Bowling is exciting when there is pace and power around, but the real work in the club game is done by the medium pace bowler.
It just takes a lot more nous to be able to survive as a bowler when you don’t have speed on your side. But the evidence of Praveen Kumar shows that you can take wickets against some very good batsmen in all forms of the game.
How do you develop skills to take wickets and survive when you can’t use intimidation?
Here are some simple tricks:
Stick at it
When your pace is down you can bowl more overs in a spell. That means you can keep popping the ball on the spot for ball after ball, make the batsman play and force an error.
Your pace will mean it’s hard to get the ball away if you stay accurate and don’t get bored. It’s a battle of wills and you need to make sure it’s the batman who cracks first and tries a loose shot.
So bowl at a target as much as you can so when you are in the middle you are “hitting the cone” every ball.
Then you can laugh as you get a wicket from the pressure of bowling 2 maidens in a row.
Of course, good batsmen will look for ways to score off you. You need to be able to make adjustments to your line and length to counter adaptations like moving down the wicket, going back in the crease or even just swinging with eyes closed.
But, whatever that batsman is trying, sticking at it will get you a bundle of dismissals.
Learn to do a bit
Alongside control of line and length you also need to make sure you can get the ball to move around. With your easy pace, movement is critical.
You don’t need to do much – half a bat width of swing or seam is plenty – but you do need to be doing enough to make the batsman think he has to get it absolutely right. He must know that if he gets ti wrong he will be caught behind or bowled through the gate.
That puts doubt into the mind and doubt is shown in poor footwork or tentative play.
There are many ways to make the ball swing or seam, but one simple way is to make sure you are getting your wrist behind the ball. At slower speeds the ball will swing more easily so a strong wrist allows you to make it move.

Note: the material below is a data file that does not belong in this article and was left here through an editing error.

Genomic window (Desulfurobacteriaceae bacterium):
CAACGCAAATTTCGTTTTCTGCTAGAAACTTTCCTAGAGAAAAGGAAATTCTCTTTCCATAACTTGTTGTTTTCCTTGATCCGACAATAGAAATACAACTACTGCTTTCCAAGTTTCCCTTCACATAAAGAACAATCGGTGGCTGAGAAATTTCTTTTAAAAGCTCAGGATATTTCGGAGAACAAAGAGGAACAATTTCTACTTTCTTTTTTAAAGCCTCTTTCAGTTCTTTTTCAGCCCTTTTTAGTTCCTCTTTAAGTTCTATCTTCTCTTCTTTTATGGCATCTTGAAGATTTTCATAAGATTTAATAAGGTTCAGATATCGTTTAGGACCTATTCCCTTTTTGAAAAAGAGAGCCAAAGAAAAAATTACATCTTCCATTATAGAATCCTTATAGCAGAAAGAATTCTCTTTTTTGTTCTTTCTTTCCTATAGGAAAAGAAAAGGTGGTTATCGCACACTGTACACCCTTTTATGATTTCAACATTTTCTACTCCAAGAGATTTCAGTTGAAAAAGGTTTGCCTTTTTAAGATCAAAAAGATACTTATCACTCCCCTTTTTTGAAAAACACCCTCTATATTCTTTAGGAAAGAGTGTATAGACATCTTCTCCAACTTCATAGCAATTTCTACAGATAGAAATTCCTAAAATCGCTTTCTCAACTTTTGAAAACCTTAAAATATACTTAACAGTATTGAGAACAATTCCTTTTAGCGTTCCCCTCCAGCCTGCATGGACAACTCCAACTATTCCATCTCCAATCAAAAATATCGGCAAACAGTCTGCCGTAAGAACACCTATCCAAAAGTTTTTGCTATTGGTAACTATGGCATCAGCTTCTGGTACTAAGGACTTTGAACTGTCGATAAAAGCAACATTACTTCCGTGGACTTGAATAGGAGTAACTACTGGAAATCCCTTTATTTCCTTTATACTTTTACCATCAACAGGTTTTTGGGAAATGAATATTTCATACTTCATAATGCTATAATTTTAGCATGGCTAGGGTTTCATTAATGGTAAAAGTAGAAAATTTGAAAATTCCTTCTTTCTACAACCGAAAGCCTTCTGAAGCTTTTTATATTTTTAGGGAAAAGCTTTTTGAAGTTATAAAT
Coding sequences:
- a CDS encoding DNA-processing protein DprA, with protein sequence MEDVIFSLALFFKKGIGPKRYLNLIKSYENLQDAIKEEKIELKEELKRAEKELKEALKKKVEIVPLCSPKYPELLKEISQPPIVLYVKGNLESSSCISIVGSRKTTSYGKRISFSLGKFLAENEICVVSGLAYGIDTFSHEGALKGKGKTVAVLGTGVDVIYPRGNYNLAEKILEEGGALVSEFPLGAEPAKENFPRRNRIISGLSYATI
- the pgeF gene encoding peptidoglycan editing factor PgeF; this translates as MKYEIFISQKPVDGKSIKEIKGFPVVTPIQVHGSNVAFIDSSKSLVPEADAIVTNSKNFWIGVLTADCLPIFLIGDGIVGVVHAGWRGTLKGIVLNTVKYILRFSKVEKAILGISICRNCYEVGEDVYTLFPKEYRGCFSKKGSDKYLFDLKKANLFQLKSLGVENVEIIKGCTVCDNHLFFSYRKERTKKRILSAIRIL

Find your ideal pace
It’s important, even at medium pace, to realise that you don’t need to slow down to be accurate.
The ideal is that you bowl as quickly as you can because all batsmen hate pace. That means the faster you bowl the better, even if your top speed is embarrassing compared to the faster boys.
This principle can fall down when you think about getting the ball to swing.
This is because you are trying to get the ball to swing the right amount. When you are at top speed the ball may not swing enough, so you slow down a touch and try again.
When you find the pace that gets the ball moving, stick with it.
This takes experimentation, but it’s no bad thing. The batsman will not be able to get used to the variations in swing as you make adjustments.
In many ways, being a medium bowler is like being a spinner. You are using seam and swing instead of turn, flight and dip, but you are still looking to take wickets through guile and perseverance.
It may not be as sexy as bowling fast or ripping leg breaks, but you still need skill (which is why so many medium pacers are also older players).
Take pride in your work and you will reap the medium paced rewards.